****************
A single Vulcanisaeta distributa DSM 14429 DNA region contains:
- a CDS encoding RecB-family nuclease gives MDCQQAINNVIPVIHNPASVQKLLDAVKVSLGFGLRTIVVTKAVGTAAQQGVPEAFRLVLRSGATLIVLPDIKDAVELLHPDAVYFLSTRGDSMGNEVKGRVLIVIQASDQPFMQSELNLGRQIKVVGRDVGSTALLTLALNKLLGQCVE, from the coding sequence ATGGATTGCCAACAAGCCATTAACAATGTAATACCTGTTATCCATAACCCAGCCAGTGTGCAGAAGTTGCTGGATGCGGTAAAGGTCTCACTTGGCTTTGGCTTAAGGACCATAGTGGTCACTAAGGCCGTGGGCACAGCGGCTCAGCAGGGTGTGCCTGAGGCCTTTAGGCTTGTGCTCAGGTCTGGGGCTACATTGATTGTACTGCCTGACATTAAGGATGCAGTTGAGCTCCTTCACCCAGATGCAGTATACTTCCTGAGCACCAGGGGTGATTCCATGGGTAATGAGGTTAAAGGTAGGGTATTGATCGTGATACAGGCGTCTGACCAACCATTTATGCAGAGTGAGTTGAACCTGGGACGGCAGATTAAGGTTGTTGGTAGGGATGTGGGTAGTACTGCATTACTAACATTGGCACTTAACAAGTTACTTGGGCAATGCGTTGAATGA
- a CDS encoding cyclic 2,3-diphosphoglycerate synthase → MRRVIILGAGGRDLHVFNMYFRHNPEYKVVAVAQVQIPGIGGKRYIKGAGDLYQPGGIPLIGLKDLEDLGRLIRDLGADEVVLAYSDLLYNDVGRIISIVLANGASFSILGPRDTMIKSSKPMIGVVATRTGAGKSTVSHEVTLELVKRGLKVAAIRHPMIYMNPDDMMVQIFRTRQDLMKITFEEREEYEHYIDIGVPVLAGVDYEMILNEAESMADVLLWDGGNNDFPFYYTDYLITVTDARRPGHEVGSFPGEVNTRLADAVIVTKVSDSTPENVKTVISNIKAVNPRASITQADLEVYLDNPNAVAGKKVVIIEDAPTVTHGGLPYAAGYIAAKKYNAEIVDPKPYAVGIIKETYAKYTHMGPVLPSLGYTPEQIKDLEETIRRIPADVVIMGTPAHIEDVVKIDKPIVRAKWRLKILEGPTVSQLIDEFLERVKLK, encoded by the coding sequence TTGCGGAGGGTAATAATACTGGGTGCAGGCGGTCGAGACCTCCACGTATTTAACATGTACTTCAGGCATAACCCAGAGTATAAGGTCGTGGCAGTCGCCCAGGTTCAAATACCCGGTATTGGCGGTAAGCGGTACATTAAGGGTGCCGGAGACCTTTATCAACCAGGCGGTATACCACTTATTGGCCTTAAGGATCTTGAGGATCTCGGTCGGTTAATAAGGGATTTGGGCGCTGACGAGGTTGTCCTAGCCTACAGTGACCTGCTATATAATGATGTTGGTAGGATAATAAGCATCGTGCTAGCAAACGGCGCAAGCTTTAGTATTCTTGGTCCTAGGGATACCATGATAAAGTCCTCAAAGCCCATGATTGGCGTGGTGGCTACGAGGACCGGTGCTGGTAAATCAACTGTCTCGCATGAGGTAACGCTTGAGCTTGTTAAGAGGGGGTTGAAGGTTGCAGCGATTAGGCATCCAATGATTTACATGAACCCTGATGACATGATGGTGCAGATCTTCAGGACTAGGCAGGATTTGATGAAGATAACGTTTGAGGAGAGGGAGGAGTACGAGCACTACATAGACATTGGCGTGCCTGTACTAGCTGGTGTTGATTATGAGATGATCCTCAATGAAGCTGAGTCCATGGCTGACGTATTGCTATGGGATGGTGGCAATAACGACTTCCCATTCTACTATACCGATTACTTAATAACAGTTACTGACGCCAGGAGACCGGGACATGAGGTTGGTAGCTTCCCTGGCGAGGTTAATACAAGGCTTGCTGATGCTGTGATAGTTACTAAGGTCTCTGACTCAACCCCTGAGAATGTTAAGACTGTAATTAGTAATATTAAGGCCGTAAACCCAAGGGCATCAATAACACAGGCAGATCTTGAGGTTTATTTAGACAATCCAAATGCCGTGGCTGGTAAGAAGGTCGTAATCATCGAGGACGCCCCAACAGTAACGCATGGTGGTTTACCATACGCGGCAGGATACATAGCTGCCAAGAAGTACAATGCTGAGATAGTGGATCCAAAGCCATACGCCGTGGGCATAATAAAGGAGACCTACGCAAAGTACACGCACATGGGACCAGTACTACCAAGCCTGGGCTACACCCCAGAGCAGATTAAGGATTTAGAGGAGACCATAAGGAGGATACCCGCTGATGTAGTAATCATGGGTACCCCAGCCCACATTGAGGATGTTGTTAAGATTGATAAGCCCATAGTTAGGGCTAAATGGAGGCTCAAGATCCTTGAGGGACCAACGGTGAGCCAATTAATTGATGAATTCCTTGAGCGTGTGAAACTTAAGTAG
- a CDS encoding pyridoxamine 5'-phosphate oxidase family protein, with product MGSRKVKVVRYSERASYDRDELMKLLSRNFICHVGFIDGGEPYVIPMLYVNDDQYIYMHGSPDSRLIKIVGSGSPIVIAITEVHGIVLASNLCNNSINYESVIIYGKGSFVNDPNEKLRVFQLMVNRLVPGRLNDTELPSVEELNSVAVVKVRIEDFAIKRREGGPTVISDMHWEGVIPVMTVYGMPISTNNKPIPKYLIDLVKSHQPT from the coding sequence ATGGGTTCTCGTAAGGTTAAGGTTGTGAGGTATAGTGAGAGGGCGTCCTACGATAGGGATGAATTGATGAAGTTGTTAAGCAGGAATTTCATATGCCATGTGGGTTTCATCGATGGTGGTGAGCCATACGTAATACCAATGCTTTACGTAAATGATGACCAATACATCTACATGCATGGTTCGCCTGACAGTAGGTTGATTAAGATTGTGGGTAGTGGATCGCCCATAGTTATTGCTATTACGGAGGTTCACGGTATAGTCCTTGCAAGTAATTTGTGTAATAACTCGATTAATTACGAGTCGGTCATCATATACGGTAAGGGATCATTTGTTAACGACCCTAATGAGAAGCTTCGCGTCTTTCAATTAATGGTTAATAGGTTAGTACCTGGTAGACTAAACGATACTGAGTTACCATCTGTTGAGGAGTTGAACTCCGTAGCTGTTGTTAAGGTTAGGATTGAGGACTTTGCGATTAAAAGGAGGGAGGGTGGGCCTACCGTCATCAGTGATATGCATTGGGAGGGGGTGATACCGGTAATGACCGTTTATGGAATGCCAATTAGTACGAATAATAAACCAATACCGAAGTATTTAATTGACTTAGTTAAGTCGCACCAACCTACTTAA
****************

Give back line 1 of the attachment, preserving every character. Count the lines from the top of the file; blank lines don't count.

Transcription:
A single Vulcanisaeta distributa DSM 14429 DNA region contains: